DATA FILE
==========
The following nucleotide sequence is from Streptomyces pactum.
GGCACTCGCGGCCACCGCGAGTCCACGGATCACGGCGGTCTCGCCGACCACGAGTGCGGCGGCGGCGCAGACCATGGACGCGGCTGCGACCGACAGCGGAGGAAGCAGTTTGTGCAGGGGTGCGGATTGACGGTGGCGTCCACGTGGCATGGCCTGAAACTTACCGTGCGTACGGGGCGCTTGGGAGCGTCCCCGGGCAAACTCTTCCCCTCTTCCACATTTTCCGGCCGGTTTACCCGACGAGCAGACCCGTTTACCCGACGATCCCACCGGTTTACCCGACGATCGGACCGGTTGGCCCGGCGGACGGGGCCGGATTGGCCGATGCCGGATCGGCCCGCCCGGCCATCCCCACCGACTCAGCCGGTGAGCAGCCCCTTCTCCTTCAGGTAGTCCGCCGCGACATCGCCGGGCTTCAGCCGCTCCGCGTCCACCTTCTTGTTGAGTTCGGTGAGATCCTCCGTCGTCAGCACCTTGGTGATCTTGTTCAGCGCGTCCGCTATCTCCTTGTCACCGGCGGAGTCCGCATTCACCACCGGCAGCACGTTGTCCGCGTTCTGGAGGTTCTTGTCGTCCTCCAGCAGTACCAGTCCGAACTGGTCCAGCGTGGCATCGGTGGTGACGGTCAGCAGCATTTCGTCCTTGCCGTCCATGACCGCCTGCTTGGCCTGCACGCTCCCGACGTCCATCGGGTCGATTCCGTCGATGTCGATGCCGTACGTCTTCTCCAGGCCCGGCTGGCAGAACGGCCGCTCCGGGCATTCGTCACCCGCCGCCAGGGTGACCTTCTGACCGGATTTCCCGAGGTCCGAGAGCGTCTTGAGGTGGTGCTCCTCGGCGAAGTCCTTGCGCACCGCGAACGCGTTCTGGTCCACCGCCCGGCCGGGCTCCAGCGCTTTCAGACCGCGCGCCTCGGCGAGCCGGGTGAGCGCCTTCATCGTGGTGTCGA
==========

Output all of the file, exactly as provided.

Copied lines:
The following nucleotide sequence is from Streptomyces pactum.
GGCACTCGCGGCCACCGCGAGTCCACGGATCACGGCGGTCTCGCCGACCACGAGTGCGGCGGCGGCGCAGACCATGGACGCGGCTGCGACCGACAGCGGAGGAAGCAGTTTGTGCAGGGGTGCGGATTGACGGTGGCGTCCACGTGGCATGGCCTGAAACTTACCGTGCGTACGGGGCGCTTGGGAGCGTCCCCGGGCAAACTCTTCCCCTCTTCCACATTTTCCGGCCGGTTTACCCGACGAGCAGACCCGTTTACCCGACGATCCCACCGGTTTACCCGACGATCGGACCGGTTGGCCCGGCGGACGGGGCCGGATTGGCCGATGCCGGATCGGCCCGCCCGGCCATCCCCACCGACTCAGCCGGTGAGCAGCCCCTTCTCCTTCAGGTAGTCCGCCGCGACATCGCCGGGCTTCAGCCGCTCCGCGTCCACCTTCTTGTTGAGTTCGGTGAGATCCTCCGTCGTCAGCACCTTGGTGATCTTGTTCAGCGCGTCCGCTATCTCCTTGTCACCGGCGGAGTCCGCATTCACCACCGGCAGCACGTTGTCCGCGTTCTGGAGGTTCTTGTCGTCCTCCAGCAGTACCAGTCCGAACTGGTCCAGCGTGGCATCGGTGGTGACGGTCAGCAGCATTTCGTCCTTGCCGTCCATGACCGCCTGCTTGGCCTGCACGCTCCCGACGTCCATCGGGTCGATTCCGTCGATGTCGATGCCGTACGTCTTCTCCAGGCCCGGCTGGCAGAACGGCCGCTCCGGGCATTCGTCACCCGCCGCCAGGGTGACCTTCTGACCGGATTTCCCGAGGTCCGAGAGCGTCTTGAGGTGGTGCTCCTCGGCGAAGTCCTTGCGCACCGCGAACGCGTTCTGGTCCACCGCCCGGCCGGGCTCCAGCGCTTTCAGACCGCGCGCCTCGGCGAGCCGGGTGAGCGCCTTCATCGTGGTGTCGA